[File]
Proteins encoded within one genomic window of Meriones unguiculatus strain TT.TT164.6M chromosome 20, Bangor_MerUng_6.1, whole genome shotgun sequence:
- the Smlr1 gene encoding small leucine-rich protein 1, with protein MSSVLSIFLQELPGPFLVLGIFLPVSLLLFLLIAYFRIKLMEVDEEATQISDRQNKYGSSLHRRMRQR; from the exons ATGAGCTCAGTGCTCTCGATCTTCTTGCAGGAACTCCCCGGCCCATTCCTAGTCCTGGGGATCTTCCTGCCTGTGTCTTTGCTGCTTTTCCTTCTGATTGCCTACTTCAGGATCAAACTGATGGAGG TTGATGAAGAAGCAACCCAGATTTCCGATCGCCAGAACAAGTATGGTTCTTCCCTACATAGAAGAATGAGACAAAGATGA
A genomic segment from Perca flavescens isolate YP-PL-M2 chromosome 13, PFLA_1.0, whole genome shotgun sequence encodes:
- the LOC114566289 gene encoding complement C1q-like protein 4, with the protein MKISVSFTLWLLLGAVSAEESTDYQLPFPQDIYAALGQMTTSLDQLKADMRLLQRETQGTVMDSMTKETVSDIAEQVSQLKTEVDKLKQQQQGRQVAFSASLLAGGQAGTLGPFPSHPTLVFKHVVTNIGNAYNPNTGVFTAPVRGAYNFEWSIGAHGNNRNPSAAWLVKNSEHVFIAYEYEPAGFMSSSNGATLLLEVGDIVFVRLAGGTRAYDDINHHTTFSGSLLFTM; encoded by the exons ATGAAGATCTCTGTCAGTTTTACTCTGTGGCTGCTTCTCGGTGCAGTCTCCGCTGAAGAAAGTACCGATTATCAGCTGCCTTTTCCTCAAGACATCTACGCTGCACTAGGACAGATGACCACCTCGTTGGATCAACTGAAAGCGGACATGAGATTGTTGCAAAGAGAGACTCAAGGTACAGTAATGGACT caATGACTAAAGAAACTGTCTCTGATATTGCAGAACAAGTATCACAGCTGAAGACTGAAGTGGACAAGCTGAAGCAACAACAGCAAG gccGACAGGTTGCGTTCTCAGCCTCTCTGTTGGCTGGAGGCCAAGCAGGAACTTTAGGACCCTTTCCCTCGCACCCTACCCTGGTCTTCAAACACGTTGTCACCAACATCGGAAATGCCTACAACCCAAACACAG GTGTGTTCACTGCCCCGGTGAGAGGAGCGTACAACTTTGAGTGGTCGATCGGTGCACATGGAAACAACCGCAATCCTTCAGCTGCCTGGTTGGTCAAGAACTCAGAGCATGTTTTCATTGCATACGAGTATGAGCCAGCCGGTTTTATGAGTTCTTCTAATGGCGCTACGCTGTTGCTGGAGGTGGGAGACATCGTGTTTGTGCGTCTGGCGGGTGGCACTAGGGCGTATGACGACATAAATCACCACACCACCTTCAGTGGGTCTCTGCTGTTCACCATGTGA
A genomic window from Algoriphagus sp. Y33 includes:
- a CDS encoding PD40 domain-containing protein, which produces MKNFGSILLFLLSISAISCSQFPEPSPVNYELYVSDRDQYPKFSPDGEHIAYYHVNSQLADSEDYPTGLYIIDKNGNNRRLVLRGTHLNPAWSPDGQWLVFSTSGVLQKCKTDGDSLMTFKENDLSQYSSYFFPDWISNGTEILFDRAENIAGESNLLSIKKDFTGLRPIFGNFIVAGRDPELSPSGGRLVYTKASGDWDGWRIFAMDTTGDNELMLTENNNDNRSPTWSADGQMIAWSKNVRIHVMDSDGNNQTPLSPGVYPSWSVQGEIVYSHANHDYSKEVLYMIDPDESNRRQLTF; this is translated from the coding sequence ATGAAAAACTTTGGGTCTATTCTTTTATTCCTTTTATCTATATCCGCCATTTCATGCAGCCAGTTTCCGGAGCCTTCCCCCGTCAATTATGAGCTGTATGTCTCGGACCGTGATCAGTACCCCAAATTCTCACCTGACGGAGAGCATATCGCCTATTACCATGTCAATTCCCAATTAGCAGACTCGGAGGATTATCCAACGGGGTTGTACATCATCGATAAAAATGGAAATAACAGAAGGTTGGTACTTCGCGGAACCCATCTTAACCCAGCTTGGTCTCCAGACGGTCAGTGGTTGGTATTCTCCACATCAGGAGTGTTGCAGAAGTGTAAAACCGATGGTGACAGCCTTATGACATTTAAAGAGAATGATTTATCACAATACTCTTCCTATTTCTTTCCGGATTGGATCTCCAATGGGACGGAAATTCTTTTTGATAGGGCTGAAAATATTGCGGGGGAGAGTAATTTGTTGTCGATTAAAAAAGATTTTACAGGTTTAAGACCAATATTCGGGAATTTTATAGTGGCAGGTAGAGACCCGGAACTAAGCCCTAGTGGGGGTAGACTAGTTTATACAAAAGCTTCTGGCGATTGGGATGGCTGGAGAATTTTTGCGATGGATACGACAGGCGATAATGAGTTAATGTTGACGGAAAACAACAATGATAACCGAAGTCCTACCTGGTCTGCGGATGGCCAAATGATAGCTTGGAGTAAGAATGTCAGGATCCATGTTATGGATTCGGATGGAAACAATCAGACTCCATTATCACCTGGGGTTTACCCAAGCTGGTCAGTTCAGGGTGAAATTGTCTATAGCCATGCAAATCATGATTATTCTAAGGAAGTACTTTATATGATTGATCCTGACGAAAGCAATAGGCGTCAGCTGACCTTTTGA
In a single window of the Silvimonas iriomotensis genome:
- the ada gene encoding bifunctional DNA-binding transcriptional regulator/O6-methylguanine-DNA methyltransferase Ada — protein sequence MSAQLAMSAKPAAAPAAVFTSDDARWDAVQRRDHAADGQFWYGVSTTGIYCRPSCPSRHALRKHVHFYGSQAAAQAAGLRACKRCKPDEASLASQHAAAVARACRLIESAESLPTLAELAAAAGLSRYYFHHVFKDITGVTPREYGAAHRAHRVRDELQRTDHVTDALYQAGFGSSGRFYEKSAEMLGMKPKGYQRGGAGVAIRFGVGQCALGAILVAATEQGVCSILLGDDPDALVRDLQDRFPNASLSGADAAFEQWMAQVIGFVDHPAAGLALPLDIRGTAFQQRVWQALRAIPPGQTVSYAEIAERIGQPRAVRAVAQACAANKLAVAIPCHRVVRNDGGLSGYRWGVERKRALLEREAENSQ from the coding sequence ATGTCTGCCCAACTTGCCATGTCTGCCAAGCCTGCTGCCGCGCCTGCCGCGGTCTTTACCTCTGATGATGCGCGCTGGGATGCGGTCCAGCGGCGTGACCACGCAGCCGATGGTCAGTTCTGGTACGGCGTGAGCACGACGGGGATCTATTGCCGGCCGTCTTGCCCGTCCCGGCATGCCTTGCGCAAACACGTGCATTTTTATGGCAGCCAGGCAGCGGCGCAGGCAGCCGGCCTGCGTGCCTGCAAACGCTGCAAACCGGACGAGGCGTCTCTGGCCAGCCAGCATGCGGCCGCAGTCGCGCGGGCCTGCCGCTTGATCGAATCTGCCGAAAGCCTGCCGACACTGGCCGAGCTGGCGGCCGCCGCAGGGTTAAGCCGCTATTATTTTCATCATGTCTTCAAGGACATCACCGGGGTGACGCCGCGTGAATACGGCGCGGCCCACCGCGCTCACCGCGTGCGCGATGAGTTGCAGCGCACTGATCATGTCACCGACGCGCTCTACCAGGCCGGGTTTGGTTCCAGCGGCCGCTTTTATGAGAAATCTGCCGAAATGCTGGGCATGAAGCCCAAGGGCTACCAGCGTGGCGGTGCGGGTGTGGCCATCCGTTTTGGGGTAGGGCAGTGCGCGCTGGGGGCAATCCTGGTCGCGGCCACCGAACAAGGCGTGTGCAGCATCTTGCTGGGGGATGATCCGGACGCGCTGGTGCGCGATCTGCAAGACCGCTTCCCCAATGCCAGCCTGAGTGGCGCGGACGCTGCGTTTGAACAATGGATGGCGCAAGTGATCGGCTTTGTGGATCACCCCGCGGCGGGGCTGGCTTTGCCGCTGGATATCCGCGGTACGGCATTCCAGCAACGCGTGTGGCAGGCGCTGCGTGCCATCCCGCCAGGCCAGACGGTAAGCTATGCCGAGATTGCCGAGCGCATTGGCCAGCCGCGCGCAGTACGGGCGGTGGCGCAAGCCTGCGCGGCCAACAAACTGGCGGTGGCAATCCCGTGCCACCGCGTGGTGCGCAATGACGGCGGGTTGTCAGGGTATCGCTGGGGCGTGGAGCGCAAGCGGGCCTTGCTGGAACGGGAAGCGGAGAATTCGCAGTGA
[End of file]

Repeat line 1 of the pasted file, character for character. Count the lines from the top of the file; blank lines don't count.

Proteins encoded within one genomic window of Meriones unguiculatus strain TT.TT164.6M chromosome 20, Bangor_MerUng_6.1, whole genome shotgun sequence: